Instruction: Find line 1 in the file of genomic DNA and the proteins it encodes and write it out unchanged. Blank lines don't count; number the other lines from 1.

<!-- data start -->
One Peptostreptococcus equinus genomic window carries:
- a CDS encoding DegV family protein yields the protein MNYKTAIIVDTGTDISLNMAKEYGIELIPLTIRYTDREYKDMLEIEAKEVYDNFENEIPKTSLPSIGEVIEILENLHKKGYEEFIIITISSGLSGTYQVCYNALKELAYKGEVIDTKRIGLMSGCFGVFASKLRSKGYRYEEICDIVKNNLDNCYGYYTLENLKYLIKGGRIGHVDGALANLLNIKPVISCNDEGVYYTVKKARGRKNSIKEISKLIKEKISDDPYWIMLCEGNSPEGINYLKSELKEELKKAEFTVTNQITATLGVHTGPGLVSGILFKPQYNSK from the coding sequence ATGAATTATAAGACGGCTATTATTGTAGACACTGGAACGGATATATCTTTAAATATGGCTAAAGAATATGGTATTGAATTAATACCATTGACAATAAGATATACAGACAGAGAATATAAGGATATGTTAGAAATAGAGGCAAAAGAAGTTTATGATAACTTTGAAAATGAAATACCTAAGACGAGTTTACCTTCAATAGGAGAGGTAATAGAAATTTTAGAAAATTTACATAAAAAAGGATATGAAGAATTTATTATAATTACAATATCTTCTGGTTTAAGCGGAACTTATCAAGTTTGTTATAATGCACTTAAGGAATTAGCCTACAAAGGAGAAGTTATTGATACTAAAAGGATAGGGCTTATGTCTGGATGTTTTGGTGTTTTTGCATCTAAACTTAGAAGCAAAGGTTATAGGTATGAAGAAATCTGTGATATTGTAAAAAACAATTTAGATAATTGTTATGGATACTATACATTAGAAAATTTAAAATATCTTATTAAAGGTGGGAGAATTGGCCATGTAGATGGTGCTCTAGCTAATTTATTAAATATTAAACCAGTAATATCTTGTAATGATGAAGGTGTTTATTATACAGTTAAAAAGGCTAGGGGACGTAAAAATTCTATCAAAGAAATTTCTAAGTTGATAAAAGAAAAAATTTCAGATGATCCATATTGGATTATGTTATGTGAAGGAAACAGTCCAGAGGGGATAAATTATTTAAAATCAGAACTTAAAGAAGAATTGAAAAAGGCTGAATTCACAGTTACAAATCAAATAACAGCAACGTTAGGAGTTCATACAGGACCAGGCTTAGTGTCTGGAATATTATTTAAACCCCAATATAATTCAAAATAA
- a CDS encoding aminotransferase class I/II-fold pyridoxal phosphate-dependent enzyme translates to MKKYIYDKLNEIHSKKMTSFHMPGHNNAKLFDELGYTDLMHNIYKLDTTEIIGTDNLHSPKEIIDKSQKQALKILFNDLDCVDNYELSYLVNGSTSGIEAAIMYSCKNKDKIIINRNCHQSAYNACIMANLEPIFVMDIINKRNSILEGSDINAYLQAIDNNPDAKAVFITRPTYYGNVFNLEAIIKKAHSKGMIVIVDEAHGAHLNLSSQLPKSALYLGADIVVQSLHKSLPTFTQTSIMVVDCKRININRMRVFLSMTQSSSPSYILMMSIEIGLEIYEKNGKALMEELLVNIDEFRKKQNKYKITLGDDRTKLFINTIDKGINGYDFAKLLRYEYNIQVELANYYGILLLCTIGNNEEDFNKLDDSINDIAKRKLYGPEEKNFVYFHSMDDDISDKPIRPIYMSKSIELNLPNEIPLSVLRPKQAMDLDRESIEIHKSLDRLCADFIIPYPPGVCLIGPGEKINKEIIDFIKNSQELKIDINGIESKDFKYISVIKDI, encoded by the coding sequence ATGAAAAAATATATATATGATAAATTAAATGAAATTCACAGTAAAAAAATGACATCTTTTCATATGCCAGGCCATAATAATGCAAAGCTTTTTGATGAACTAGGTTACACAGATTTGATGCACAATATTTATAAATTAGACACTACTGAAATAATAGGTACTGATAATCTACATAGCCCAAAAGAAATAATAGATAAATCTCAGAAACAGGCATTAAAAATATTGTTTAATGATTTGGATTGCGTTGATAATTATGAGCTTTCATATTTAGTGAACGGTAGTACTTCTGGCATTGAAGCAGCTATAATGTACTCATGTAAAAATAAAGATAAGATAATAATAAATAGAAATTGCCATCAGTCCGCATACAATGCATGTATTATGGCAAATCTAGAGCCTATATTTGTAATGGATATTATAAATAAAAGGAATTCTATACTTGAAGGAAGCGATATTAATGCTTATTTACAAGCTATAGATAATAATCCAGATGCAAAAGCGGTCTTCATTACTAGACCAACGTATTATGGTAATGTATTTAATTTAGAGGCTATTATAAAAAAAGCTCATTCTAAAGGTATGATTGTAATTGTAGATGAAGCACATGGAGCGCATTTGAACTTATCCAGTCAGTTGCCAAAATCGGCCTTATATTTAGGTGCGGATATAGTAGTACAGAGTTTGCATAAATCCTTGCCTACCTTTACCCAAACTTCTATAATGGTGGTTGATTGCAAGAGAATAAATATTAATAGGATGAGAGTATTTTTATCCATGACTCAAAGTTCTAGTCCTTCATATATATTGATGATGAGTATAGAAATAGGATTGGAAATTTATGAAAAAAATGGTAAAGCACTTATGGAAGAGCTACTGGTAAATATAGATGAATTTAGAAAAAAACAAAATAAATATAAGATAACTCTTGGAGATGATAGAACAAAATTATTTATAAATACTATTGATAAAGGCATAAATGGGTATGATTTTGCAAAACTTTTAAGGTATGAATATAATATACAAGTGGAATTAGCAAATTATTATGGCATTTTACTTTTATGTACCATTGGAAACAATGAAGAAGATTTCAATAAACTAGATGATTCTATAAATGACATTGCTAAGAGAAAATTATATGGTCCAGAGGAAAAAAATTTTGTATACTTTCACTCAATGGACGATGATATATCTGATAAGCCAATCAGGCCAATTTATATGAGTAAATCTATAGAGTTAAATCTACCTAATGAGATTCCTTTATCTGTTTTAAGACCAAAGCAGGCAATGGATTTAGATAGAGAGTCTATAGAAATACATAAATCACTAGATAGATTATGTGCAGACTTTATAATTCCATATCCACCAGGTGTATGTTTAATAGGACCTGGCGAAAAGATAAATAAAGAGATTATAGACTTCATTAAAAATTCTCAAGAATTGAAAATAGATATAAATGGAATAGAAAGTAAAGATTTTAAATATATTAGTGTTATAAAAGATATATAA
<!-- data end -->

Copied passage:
One Peptostreptococcus equinus genomic window carries: